Nov. 14: Savita Halappanavar, 31, went to University Hospital Galway on October 21 with back pain. She was found to be miscarrying, a report in the Irish Times said, and died of septicaemia a week later.
Savita’s husband Praveen told the newspaper that, after she was told that she was miscarrying, and having already spent one day in severe pain, his wife asked for the pregnancy to be terminated.
Medical staff refused, he claimed, allegedly telling her “this is a Catholic country”, and insisting they could not carry out a termination while the foetus still had a heartbeat.
Praveen, 34, an engineer at Boston Scientific in Galway, said his wife — who was Hindu — protested that she was neither Irish nor Catholic, but that staff told them there was nothing they could do.
Savita spent another two days “in agony” before the heartbeat stopped and the dead foetus was removed, her husband said.
“She was very upset, but she accepted she was losing the baby,” Praveen, who spoke to the Irish Times from Belgaum, Karnataka, was quoted as saying.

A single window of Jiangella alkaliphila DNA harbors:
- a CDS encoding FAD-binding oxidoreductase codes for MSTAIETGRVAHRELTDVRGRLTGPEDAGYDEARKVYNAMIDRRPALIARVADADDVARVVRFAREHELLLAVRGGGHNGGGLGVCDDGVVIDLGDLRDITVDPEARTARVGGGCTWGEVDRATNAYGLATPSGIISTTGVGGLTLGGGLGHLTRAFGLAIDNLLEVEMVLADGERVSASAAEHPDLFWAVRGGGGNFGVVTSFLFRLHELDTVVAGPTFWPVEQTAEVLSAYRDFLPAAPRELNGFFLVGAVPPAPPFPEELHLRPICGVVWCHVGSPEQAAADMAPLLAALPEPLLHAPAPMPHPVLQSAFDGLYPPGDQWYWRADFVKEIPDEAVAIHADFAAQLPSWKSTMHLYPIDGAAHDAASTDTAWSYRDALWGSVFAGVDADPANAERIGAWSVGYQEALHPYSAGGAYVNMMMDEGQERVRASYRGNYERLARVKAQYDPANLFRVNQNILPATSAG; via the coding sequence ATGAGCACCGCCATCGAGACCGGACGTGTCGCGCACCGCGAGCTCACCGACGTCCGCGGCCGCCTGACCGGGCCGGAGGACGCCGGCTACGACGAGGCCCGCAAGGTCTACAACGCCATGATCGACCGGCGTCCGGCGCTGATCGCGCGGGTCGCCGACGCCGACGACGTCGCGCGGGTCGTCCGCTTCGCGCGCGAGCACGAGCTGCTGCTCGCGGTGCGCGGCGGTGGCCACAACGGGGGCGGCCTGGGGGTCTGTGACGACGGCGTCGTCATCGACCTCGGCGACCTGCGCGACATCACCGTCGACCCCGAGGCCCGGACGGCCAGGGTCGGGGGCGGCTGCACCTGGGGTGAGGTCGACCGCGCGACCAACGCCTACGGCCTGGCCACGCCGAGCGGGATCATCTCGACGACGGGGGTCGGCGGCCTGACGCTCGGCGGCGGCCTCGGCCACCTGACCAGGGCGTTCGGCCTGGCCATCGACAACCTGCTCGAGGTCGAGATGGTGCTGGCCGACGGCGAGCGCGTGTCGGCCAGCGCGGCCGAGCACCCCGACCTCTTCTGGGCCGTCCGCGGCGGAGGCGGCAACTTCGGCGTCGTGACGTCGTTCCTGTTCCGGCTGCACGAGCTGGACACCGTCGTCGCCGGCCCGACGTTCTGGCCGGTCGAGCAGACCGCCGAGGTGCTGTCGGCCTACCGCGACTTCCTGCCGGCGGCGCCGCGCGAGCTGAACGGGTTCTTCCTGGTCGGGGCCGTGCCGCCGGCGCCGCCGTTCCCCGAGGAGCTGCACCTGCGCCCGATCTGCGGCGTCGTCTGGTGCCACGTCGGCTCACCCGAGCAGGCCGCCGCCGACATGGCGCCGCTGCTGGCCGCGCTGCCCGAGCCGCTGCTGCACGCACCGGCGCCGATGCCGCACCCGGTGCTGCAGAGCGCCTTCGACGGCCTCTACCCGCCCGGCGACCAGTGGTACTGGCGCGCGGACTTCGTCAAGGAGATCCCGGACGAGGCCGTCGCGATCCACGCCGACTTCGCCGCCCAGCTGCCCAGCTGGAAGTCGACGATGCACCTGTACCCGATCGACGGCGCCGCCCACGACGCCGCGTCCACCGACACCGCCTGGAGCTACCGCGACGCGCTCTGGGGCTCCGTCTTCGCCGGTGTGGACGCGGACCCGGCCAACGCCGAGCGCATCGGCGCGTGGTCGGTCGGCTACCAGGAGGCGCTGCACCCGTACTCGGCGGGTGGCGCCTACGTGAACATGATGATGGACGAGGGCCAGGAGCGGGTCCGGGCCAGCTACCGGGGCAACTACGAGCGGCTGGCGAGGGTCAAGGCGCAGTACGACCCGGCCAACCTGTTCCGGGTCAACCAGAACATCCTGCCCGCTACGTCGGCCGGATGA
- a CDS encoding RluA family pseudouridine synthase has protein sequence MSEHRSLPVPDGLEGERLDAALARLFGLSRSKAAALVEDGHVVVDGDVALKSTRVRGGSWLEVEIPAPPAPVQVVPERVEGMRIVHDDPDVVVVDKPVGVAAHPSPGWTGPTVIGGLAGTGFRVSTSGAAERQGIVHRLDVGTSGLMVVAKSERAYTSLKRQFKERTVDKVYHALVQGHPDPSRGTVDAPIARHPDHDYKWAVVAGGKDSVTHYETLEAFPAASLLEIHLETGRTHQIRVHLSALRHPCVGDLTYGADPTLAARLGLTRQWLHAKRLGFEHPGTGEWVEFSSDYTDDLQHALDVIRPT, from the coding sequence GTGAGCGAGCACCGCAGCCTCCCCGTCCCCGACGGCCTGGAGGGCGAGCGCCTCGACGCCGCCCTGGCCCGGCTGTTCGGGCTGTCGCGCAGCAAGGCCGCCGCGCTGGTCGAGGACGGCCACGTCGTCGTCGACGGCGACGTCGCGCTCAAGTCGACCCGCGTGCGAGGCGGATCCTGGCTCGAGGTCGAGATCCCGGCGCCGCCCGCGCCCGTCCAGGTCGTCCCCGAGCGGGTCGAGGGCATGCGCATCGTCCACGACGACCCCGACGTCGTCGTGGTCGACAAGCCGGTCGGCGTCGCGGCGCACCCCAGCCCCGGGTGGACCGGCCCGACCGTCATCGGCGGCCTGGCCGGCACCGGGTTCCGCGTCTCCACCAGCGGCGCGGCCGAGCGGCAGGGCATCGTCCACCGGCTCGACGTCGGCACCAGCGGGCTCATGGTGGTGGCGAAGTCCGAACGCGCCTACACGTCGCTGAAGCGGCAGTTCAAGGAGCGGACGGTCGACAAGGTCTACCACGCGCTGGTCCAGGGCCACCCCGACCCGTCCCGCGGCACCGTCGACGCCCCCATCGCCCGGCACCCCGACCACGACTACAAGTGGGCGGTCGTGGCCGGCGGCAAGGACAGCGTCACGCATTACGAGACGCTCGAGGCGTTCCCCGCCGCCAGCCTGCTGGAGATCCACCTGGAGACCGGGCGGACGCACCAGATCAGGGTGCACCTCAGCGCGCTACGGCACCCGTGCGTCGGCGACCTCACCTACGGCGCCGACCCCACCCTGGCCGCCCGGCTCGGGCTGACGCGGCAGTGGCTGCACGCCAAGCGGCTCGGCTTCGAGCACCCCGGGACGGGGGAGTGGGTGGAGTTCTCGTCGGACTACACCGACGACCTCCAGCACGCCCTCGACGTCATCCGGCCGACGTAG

“Savita asked if they could not save the baby could they induce to end the pregnancy. The consultant said, ‘As long as there is a foetal heartbeat we can’t do anything.’ Again on Tuesday morning, the ward rounds and the same discussion. The consultant said it was the law, that this is a Catholic country. Savita said, ‘I am neither Irish nor Catholic,’ but they said there was nothing they could do.”
Then, she was taken first to a high dependency unit, and then to intensive care, where she died of septicaemia on October 28, the newspaper reported.
A hospital spokesperson told the Irish Times that two investigations had been launched into Savita’s death, an internal probe by the hospital and one by the Health Service Executive.
The spokesperson also told the newspaper that in general, sudden hospital deaths were reported to the coroner. A risk review was carried out with external experts in the case of maternal deaths.